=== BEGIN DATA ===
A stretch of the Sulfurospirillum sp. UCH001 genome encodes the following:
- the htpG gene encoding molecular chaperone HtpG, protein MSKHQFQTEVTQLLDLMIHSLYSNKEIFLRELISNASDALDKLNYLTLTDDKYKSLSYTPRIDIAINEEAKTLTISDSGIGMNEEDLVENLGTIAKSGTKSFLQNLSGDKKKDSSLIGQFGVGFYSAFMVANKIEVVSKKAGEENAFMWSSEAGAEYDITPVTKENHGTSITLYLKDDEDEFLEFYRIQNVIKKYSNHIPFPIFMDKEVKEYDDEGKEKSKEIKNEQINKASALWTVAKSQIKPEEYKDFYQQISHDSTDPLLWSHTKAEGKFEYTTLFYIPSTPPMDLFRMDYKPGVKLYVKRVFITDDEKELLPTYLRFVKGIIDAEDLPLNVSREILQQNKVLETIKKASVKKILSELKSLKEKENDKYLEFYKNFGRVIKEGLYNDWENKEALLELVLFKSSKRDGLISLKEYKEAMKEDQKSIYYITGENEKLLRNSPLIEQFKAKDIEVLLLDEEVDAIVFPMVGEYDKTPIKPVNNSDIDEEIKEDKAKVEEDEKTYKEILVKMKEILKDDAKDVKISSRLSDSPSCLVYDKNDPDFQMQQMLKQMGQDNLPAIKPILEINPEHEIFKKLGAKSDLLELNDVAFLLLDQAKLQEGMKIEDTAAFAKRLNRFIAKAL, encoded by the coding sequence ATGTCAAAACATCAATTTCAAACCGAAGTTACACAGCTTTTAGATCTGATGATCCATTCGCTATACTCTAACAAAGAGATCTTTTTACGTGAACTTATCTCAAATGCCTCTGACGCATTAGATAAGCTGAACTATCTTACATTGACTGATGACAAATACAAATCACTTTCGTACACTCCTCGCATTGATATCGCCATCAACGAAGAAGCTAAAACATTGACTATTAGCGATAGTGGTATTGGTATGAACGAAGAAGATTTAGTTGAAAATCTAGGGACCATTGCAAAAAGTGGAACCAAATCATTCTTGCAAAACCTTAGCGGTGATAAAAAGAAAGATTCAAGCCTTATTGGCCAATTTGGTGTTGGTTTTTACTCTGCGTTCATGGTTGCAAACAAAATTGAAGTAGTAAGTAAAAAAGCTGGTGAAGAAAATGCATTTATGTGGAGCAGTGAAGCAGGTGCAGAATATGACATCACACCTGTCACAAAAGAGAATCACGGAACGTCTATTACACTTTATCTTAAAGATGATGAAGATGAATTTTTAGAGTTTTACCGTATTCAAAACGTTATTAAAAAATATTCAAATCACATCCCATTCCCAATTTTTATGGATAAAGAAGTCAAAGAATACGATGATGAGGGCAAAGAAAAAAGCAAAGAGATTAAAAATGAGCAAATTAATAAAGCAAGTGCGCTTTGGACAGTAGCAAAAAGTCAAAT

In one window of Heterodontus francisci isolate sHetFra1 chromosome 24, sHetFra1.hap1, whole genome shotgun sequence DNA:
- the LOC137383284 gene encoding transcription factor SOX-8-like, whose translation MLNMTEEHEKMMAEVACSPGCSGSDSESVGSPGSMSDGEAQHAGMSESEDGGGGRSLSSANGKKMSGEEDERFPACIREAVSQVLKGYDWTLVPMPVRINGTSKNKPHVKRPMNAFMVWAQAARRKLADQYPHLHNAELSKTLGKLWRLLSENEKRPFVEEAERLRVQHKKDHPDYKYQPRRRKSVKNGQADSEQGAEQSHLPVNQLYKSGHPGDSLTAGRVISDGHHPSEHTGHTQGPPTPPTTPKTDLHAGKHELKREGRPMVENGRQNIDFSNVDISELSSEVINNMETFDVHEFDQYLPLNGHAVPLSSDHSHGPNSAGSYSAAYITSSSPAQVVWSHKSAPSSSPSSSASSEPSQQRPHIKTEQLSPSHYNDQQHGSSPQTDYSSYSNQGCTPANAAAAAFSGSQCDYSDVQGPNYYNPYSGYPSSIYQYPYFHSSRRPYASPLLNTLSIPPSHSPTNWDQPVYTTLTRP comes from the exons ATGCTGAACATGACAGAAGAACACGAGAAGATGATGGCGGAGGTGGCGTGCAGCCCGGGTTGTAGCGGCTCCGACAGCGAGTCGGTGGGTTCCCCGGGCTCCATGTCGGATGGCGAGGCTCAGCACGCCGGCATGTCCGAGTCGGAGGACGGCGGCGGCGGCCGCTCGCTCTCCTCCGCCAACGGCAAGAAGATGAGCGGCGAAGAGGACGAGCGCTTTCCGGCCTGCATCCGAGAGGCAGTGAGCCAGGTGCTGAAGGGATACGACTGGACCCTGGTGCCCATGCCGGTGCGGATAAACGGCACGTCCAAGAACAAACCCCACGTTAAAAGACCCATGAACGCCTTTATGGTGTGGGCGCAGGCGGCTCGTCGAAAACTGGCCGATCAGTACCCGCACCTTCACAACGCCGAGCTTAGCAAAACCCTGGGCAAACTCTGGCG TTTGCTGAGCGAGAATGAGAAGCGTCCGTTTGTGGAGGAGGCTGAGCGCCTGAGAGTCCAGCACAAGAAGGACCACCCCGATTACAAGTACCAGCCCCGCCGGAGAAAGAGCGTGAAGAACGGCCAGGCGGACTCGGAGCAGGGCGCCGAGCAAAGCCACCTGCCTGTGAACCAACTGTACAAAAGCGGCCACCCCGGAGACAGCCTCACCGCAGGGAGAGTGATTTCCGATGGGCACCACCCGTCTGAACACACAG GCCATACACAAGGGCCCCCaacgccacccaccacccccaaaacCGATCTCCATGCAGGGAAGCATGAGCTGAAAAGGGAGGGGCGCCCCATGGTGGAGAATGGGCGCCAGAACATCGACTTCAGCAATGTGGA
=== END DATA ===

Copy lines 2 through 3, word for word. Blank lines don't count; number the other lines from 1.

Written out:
- the htpG gene encoding molecular chaperone HtpG, protein MSKHQFQTEVTQLLDLMIHSLYSNKEIFLRELISNASDALDKLNYLTLTDDKYKSLSYTPRIDIAINEEAKTLTISDSGIGMNEEDLVENLGTIAKSGTKSFLQNLSGDKKKDSSLIGQFGVGFYSAFMVANKIEVVSKKAGEENAFMWSSEAGAEYDITPVTKENHGTSITLYLKDDEDEFLEFYRIQNVIKKYSNHIPFPIFMDKEVKEYDDEGKEKSKEIKNEQINKASALWTVAKSQIKPEEYKDFYQQISHDSTDPLLWSHTKAEGKFEYTTLFYIPSTPPMDLFRMDYKPGVKLYVKRVFITDDEKELLPTYLRFVKGIIDAEDLPLNVSREILQQNKVLETIKKASVKKILSELKSLKEKENDKYLEFYKNFGRVIKEGLYNDWENKEALLELVLFKSSKRDGLISLKEYKEAMKEDQKSIYYITGENEKLLRNSPLIEQFKAKDIEVLLLDEEVDAIVFPMVGEYDKTPIKPVNNSDIDEEIKEDKAKVEEDEKTYKEILVKMKEILKDDAKDVKISSRLSDSPSCLVYDKNDPDFQMQQMLKQMGQDNLPAIKPILEINPEHEIFKKLGAKSDLLELNDVAFLLLDQAKLQEGMKIEDTAAFAKRLNRFIAKAL, encoded by the coding sequence ATGTCAAAACATCAATTTCAAACCGAAGTTACACAGCTTTTAGATCTGATGATCCATTCGCTATACTCTAACAAAGAGATCTTTTTACGTGAACTTATCTCAAATGCCTCTGACGCATTAGATAAGCTGAACTATCTTACATTGACTGATGACAAATACAAATCACTTTCGTACACTCCTCGCATTGATATCGCCATCAACGAAGAAGCTAAAACATTGACTATTAGCGATAGTGGTATTGGTATGAACGAAGAAGATTTAGTTGAAAATCTAGGGACCATTGCAAAAAGTGGAACCAAATCATTCTTGCAAAACCTTAGCGGTGATAAAAAGAAAGATTCAAGCCTTATTGGCCAATTTGGTGTTGGTTTTTACTCTGCGTTCATGGTTGCAAACAAAATTGAAGTAGTAAGTAAAAAAGCTGGTGAAGAAAATGCATTTATGTGGAGCAGTGAAGCAGGTGCAGAATATGACATCACACCTGTCACAAAAGAGAATCACGGAACGTCTATTACACTTTATCTTAAAGATGATGAAGATGAATTTTTAGAGTTTTACCGTATTCAAAACGTTATTAAAAAATATTCAAATCACATCCCATTCCCAATTTTTATGGATAAAGAAGTCAAAGAATACGATGATGAGGGCAAAGAAAAAAGCAAAGAGATTAAAAATGAGCAAATTAATAAAGCAAGTGCGCTTTGGACAGTAGCAAAAAGTCAAAT

In one window of Heterodontus francisci isolate sHetFra1 chromosome 24, sHetFra1.hap1, whole genome shotgun sequence DNA: